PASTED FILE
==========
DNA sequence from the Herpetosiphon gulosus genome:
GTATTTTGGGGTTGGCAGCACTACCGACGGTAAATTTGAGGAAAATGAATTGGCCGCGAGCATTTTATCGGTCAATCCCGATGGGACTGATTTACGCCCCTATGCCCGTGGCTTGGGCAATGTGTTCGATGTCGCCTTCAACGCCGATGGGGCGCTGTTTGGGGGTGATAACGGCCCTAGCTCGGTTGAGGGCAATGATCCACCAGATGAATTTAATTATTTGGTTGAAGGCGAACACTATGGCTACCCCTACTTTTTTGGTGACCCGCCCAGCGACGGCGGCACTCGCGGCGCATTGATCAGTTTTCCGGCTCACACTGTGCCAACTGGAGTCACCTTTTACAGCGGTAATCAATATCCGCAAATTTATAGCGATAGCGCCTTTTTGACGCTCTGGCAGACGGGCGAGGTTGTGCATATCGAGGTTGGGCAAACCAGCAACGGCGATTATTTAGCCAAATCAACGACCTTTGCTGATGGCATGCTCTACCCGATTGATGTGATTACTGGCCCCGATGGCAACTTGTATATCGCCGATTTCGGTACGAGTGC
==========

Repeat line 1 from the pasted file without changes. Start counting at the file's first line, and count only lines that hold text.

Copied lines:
DNA sequence from the Herpetosiphon gulosus genome: